I’d expect Darnold to struggle no matter how the productive his weapons are.  That will be a common theme throughout all areas of this Jets roster.

AFC North

Pittsburgh Steelers 

Projected record: 11-5, 1st in AFC North 

Strengths: Weapons, offensive line, secondary

Weaknesses: Linebackers, health/age

It’s hard for me to understand all the Steelers backlash coming into this season.  The Steelers might have the best set of weapons in the entire league.  They added Oklahoma State receiver James Washington, who shredded college secondaries for years with his amazing route running and after the catch feats.  He’ll be incorporated immediately, especially so considering Eli Rogers’ Week 1 suspension. Antonio Brown is the best receiver in football, and JuJu Smith-Schuster will look to follow up an impressive rookie campaign.

The Le’Veon Bell situation is a lot more legit than I expected it to be.  He’s probably not playing tomorrow, and who knows how long it will be before he does.  Even with Pittsburgh’s surrounding cast, Bell is a massive missing piece.  That’s due to the fact that Ben Rothlisberger wasn’t exactly great last year!  Health has always been Big Ben’s main concern, but we might be at the point where performance also comes into question.

The offensive line and weapons surrounding him should limit Big Ben’s downfall a little bit.  Like Brady (This doesn’t mean Big Ben is Brady), I’ll give him the benefit of the doubt.  He’s good till he’s not.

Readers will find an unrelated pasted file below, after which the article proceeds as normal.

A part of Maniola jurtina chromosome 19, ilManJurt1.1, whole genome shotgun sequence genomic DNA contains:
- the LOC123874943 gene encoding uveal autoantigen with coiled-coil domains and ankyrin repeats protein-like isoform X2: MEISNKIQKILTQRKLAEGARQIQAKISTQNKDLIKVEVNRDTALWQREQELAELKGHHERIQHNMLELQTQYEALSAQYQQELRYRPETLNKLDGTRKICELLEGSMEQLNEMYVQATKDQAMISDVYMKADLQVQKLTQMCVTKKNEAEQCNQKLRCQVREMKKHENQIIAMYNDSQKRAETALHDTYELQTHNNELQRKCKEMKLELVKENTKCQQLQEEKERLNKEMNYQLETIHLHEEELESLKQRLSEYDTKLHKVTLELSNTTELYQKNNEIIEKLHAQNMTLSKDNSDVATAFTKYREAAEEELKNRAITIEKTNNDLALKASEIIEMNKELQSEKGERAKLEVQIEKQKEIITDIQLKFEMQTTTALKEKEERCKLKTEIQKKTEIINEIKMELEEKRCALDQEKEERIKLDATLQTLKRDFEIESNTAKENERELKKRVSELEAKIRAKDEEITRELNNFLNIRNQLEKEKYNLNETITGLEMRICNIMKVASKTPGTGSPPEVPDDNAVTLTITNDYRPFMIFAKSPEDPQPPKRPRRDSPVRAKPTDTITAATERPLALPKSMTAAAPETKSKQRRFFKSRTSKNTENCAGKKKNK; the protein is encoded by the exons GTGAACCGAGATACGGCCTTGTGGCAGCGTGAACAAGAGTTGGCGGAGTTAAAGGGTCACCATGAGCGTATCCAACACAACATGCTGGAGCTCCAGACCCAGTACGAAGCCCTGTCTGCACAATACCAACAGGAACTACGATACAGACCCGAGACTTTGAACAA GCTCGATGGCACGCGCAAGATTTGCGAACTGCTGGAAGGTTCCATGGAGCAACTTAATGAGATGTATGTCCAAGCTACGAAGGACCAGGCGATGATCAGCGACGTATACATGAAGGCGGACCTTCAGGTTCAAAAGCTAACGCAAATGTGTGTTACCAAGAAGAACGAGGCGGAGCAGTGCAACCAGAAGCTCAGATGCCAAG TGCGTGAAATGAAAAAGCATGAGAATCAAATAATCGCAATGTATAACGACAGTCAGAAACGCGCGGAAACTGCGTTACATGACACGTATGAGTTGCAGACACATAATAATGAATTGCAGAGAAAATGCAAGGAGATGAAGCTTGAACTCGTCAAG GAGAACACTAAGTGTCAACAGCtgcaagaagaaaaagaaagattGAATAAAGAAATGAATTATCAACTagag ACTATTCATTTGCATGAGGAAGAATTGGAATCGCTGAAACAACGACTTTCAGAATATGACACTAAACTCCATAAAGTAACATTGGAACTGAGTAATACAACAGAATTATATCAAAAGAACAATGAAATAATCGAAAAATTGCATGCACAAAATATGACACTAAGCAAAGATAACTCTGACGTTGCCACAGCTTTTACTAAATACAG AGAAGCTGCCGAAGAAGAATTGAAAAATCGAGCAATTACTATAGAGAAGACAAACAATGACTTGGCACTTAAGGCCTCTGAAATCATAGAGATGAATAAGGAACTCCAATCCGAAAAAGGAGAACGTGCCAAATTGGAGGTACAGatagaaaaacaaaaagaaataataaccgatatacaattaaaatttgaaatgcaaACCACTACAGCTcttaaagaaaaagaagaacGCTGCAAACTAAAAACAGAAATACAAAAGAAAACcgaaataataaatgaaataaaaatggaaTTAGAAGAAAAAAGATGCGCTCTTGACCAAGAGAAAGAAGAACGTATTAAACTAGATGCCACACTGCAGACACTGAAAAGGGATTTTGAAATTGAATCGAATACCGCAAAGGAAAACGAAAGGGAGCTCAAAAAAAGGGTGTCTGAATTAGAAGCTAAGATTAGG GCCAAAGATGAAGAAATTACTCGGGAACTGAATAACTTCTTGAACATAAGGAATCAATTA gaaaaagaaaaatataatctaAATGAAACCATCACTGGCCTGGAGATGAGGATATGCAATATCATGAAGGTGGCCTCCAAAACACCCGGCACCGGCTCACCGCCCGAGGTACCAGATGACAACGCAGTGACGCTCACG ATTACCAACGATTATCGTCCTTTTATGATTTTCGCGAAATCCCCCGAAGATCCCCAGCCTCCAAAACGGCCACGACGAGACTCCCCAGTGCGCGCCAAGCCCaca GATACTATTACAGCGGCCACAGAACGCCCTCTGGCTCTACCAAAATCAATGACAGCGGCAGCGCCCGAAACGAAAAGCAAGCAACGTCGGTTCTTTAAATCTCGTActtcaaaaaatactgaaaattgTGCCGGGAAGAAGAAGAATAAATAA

But the Bell thing could accelerate this.  What if he actually sits out the whole season (By the way, that’s not Le’Veon’s best interest either)?

Another (slight) concern with Pittsburgh is the front seven.  From a pass rush perspective, they’re fine.  But I worry about their ability to stop the run; their lineman are better pass rushers than run stoppers, and the loss of Ryan Shazier all the sudden looms even larger.  They’ll need TJ Watt and Jon Bostic to step up and clog the lanes.

The Steelers’ division projects to be a competitive one.  There’s a chance this falls apart on them.  But even without Le’Veon, this offense is too talented.  They’re going to be fine until the day that they aren’t.

Cincinnati Bengals

Projected record: 8-8

Strengths: Defense, Weapons

Weaknesses: Offensive line, scheme

This is the 5th time I’ve written this column and I’m pretty sure I’ve had the Bengals at 8-8 every time.  Okay, maybe not, but it’s probably the maximum win total I’ve ever given them.

Literally nothing has changed with the Bengals.  It’s the same average team whose defense is the only reason they’re average.

It starts with Andy Dalton.  Stuck somewhere between the 16th and 20th best quarterback in the league, Dalton just isn’t taking any offense to the next level.  He’s so average that this offense, which is loaded with some talented weapons, is actually hurt by his bare competence.  AJ Green, John Ross, Tyler Boyd and Tyler Eifert is deadly arsenal, but Dalton and Marvin Lewis’ inability to turn this offense into a dynamic one wastes it.  Joe Mixon and Giovanni Bernard also have the capability to be useful, but not in a boring, old-fashioned offense.